Babies feel pain
A study that contradicts long-held beliefs highlights the importance of giving infants suitable pain relief.
Doctors long believed that infants do not feel pain the way that older children and adults do. Instead, they believed that the infants’ responses to discomfort were reflexes. Based on these beliefs, it was a routine practice to perform surgery on infants without suitable pain relief up until the late 1980s. Even now, infants may receive less than ideal pain relief. For example, a review found that although newborns in intensive care units undergo 11 painful procedures per day on average, more than half of the babies received no pain medications. Some guidelines continue to emphasize that for infants cuddling and feeding are more important sources of comfort than pain-relieving drugs.
There is growing support for better pain control for infants. Doctors and nurses now routinely observe behaviour and physiological responses — such as heart rate — to assess whether infants are experiencing pain. When an infant shows signs of pain, medical staff may give the infant sugar water or other interventions aimed at reducing their distress. However, recordings of brain activity suggest that infants may experience pain without exhibiting physical signs and that sugar water may reduce the behaviours associated with pain but not the pain itself.
More objective measurements of infant pain would be useful, but to create such measurements scientists must first understand how infants experience pain. So Sezgi Goksan and co-workers used a technique called functional magnetic resonance imaging (fMRI) to compare the brain responses of adults and newborns to the same stimulus — a sharp poke of the foot. The adults were also asked about the pain they experienced, and whether the infants pulled their foot away when poked was documented.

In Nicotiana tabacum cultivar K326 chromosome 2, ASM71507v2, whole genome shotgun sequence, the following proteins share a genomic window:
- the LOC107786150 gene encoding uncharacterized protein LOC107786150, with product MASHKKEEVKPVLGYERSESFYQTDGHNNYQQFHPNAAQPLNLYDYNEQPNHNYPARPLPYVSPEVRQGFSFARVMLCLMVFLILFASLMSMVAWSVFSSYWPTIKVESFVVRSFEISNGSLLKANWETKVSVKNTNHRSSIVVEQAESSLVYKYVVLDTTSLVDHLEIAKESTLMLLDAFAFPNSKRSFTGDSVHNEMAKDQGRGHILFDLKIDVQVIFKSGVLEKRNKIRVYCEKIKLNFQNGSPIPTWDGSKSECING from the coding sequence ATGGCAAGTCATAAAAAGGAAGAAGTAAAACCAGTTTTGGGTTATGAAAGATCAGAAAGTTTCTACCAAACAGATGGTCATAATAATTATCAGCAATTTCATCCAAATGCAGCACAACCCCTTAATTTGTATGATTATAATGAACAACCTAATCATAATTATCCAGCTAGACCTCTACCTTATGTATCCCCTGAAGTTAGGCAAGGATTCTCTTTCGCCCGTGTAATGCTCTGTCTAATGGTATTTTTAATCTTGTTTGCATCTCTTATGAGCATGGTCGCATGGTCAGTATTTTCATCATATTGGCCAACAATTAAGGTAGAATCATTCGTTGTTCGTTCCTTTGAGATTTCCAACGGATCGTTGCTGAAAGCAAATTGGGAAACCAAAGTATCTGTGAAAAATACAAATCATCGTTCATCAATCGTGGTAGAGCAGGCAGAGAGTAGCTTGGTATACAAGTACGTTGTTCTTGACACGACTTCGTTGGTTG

The fMRI results revealed that pain increased activity in 20 regions in the adults’ brains, and 18 of the same regions in the infants’ brains. The brain regions activated in the infants’ brains in response to a poke on the foot are involved in processing sensations and emotions. The two regions that did not activate in the infant brains — the amygdala and the orbitofrontal cortex — help individuals interpret the stimuli. Goksan and co-workers therefore conclude that infants experience pain in similar ways to adults, though they may not experience all the emotions that adults have when they are in pain. It is, therefore, important to give infants suitable pain relief during potentially painful procedures.
To find out more
Read the eLife research paper on which this story is based: “fMRI reveals neural activity overlap between adult and infant pain” (April 21, 2015).
Read a commentary on this research paper: “Development: How do babies feel pain?”.
eLife is an open-access journal that publishes outstanding research in the life sciences and biomedicine.